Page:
Some Florida residents wind up being deeply unhappy about the terms of their divorce decree. One of the issues that causes the most unhappiness is an order directing one spouse to pay child support to the other. Even though Florida laws are clear on which spouse should pay child support and on how much should be paid, many divorced parents who have been ordered to pay child support refuse to accept the effect of the court's order. Instead of complying with the order, they simply refuse to pay, or pay less than has been ordered or pay later than the order requires. Many parents who must pay child support to their former spouse underestimate the seriousness of ignoring the court's order.
Parents who are ordered to pay child support should first realize that they can ask the court to change the terms of the order if they can demonstrate substantially changed circumstances. Even though meeting this burden is not easy, courts do not take a kindly view of parents who ignore such relief. Moreover, the availability of a motion to modify an order for child support makes virtually all forms of "self-help," such as refusal to pay or paying less than the mandated amount, subject to the state's penalties for failing to pay support.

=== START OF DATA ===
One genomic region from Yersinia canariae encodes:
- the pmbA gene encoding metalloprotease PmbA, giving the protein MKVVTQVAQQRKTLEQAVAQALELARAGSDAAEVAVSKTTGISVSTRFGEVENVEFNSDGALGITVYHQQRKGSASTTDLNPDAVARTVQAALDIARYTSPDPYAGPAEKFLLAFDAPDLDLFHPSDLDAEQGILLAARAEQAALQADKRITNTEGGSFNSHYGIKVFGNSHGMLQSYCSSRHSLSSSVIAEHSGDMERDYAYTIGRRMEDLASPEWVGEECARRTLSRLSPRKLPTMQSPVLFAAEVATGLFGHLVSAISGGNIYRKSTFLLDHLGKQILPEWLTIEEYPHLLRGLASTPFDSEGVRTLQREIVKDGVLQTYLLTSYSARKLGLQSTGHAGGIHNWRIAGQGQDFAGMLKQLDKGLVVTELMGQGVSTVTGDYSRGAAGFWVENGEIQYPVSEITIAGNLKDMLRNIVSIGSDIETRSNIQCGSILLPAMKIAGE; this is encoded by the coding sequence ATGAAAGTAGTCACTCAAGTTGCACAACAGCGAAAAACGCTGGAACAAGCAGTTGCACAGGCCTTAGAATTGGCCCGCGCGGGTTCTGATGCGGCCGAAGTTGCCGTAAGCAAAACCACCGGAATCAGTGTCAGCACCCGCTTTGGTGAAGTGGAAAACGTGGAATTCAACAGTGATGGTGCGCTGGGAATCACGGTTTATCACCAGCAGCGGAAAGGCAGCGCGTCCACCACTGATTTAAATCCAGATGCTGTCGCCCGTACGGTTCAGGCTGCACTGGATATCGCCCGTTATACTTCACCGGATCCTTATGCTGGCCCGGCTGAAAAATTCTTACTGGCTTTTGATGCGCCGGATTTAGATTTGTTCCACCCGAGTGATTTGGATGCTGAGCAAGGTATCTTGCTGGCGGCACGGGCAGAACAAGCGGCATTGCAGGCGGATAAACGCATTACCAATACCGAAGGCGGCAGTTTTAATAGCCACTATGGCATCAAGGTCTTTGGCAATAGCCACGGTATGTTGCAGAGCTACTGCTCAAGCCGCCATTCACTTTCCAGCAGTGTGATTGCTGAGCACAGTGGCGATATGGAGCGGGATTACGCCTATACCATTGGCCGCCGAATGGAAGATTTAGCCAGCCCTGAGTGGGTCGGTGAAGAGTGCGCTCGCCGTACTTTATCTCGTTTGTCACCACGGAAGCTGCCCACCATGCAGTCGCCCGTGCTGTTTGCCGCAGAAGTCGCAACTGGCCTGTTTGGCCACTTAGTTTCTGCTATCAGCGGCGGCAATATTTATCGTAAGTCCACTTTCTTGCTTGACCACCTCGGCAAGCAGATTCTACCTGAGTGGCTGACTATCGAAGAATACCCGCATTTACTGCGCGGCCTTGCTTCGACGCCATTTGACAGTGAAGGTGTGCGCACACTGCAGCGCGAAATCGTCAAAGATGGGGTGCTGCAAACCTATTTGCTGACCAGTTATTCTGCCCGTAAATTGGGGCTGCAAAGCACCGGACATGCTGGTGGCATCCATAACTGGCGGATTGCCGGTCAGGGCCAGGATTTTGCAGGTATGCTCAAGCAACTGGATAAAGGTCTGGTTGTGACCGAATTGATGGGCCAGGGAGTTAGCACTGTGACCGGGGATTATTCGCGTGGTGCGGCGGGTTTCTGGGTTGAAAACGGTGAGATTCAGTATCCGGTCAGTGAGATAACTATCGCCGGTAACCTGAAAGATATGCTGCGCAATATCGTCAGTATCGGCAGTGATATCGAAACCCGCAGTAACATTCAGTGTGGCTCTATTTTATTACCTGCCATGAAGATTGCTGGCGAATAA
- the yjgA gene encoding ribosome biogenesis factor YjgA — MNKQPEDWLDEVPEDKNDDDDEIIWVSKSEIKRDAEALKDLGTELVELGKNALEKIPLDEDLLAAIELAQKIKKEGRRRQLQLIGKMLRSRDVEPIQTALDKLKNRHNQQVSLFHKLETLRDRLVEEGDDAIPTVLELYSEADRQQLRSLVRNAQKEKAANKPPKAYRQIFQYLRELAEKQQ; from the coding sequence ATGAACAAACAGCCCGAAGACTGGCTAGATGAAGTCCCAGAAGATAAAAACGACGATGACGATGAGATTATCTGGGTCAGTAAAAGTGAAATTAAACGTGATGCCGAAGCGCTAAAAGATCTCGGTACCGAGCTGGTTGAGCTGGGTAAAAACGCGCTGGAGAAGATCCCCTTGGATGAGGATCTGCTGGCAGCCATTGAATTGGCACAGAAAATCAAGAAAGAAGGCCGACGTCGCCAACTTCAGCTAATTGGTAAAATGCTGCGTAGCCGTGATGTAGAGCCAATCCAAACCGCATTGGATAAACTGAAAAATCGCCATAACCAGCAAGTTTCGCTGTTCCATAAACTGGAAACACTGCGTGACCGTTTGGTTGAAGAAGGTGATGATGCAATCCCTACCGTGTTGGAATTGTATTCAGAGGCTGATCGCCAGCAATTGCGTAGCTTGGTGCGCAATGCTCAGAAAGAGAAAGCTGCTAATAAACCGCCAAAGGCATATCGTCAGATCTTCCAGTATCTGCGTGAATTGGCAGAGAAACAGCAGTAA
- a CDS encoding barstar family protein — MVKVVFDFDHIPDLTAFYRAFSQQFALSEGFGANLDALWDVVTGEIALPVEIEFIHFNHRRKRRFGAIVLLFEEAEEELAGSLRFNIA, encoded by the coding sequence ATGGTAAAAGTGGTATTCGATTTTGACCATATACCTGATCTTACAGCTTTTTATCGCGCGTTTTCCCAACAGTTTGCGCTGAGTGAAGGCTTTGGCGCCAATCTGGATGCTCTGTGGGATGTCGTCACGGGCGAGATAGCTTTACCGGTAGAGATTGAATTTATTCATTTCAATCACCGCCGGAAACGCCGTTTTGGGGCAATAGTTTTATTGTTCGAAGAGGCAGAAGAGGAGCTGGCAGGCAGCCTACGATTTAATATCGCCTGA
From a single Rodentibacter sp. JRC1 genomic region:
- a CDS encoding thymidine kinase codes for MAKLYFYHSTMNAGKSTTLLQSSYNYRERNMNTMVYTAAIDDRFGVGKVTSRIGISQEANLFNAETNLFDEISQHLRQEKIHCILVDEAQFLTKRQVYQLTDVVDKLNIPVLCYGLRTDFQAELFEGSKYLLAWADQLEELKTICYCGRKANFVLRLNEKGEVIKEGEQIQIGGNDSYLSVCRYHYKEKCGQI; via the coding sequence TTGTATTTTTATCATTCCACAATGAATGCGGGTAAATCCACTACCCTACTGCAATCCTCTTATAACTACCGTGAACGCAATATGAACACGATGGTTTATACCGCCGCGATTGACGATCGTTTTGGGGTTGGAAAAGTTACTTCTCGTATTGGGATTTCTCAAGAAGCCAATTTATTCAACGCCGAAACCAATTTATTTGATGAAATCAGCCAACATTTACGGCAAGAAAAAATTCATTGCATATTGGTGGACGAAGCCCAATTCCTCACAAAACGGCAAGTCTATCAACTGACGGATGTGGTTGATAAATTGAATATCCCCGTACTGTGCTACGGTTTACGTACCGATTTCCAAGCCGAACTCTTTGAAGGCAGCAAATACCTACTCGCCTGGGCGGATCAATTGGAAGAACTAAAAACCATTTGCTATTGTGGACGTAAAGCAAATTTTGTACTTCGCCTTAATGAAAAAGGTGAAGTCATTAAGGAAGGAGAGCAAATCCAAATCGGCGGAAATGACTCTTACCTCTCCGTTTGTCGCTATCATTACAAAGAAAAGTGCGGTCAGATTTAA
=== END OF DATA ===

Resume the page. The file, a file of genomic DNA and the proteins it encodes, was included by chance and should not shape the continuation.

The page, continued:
If a parent has willfully failed to pay child support, the hearing officer who hears the case can recommend imposition of one or more of the following penalties:
- Suspension of the parent's driver's license.
- Imposition of a fine.
- Seizure of bank accounts to bring payments current.
- Seizure of income tax refund to bring payments current.
- Jail or prison time for especially egregious cases.
A parent who defaults in the payment of child support generally has a limited amount of time to appeal the recommendation to the judge. If no appeal is made, the order will automatically become effective.